May 20th, 2010

Revisiting Handouts


Handouts—for many of us they are an essential part of teaching, but conceptually they are not something to which we devote much mental energy. With summer approaching or during the current break between semesters, maybe a review of what handouts can be used to accomplish might motivate us to reconsider how we use them. Could it be time to explore some other options?

· Advance organizers, previewing and preparing—Handouts can be used to provide students with the structure of the material about to be presented. That way students don’t have to sort out how the ideas are related but can focus on understanding the material. Handouts might preview new terminology about to be used in the presentation, or they might prepare with some highlights of central ideas.

· Describe an activity or task—If students are to do an activity or work together in a group, you can tell them what they need to do, but it helps to have a written description so that once the work get started, it’s possible to compare what’s happening with what should be happening.

· Offer advice on process or identify outcomes—Handouts can provide helpful advice on how a student might want to proceed or what he or she should be looking for at the end of an activity or assignment. They can offer advice on how to study (maybe containing some suggestions from students who have studied successfully) or more generic advice—like how to get good help from an instructor during office hours.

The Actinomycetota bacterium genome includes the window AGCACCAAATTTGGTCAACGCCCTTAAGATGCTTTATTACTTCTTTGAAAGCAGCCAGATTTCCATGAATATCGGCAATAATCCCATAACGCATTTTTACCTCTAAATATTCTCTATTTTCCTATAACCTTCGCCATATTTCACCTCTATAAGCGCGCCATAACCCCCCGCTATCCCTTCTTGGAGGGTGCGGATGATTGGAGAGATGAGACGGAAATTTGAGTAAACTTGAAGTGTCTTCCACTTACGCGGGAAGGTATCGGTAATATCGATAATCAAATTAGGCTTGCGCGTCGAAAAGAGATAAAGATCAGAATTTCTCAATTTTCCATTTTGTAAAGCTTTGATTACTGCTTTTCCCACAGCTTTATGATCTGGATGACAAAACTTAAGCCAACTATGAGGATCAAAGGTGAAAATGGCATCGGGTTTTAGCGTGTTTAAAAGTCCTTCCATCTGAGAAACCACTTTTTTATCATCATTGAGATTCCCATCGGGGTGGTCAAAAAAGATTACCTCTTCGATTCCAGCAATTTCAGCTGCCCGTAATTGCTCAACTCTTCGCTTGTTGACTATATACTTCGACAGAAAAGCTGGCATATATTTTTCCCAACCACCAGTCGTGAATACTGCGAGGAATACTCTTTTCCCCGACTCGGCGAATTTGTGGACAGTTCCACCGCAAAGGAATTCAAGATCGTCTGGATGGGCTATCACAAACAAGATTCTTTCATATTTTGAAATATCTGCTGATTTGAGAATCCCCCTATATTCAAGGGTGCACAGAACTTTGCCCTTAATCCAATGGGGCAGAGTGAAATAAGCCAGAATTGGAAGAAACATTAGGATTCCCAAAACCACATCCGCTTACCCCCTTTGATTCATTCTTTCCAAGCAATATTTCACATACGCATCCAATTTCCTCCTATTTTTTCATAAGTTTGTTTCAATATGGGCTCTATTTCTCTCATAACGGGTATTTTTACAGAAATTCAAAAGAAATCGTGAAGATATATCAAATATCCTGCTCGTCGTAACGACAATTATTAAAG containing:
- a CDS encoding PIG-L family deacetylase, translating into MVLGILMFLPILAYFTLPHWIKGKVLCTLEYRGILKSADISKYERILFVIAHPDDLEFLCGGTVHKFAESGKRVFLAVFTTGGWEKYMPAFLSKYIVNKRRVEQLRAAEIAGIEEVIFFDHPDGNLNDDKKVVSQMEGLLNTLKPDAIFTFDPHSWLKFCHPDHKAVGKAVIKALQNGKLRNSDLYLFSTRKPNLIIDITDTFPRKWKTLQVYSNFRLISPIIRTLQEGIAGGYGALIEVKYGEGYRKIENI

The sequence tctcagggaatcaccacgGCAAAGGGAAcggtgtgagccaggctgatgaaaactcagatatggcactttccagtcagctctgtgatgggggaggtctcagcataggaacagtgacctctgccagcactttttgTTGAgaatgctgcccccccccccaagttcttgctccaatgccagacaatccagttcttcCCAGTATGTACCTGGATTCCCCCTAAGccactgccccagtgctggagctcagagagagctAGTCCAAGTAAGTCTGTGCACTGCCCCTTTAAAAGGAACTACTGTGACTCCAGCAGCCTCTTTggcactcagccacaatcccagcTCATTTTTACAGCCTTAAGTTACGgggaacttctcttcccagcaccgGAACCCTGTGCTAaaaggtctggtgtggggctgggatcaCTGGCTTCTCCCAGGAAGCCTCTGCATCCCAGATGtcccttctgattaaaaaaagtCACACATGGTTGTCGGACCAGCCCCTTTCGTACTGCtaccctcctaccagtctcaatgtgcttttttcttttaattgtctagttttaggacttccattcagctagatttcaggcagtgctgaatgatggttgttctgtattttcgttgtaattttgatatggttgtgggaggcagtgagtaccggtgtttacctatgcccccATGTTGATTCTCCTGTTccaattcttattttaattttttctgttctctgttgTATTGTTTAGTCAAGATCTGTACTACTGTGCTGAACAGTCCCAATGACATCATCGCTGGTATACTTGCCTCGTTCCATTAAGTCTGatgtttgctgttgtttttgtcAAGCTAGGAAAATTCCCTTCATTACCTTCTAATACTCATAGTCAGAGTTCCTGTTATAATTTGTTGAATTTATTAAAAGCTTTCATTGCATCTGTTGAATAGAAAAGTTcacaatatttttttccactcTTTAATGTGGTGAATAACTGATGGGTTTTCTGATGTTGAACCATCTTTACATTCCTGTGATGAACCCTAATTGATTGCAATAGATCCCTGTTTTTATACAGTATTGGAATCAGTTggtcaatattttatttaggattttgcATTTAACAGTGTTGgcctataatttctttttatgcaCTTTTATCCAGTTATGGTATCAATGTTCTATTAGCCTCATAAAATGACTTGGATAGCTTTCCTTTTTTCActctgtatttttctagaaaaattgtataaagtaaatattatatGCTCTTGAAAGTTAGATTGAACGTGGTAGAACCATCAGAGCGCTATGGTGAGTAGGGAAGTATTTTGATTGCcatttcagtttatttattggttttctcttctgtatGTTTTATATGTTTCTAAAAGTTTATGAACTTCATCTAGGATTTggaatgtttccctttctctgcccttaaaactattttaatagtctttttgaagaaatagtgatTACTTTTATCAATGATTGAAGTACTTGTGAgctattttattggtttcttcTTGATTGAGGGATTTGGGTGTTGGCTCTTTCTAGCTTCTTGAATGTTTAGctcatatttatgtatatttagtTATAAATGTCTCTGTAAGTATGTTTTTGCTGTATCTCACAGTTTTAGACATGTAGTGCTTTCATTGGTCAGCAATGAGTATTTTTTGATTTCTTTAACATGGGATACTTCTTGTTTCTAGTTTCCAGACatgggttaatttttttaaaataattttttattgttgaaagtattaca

· Supplementary material—Handouts are a great way to provide support material like graphs, tables, or diagrams. These take time for the teacher to construct on the board. If the teacher has them on a PowerPoint, they take time for students to replicate in their notes and research documents that students make mistakes when they copy visual material.

· A break—A teacher can stop talking and ask students to read material on a handout or listen as material is read from a handout. Students might be asked for comments on the material they’ve just read.

· Study guides—Handouts can help students review. They might contain study questions, key terms, or distillations of main ideas. They might focus on material in the text not covered in class. The teacher can prepare study guides, but so can students and they learn much in the process of doing so.

· Misc. messages—Handouts can identify other resources, references or websites that students might be interested in consulting. They handle some material humorously—I saw a great handout that identified 10 study habits guaranteed to get students a C or lower.

I have elaborated on a list of uses for handouts that appears in this excellent article, which also offers advice of designing handouts.

Sakraida, T. J., and Draus, P. J. (2005). Quality handout development and use. Journal of Nursing Education, 44 (7), 326-329.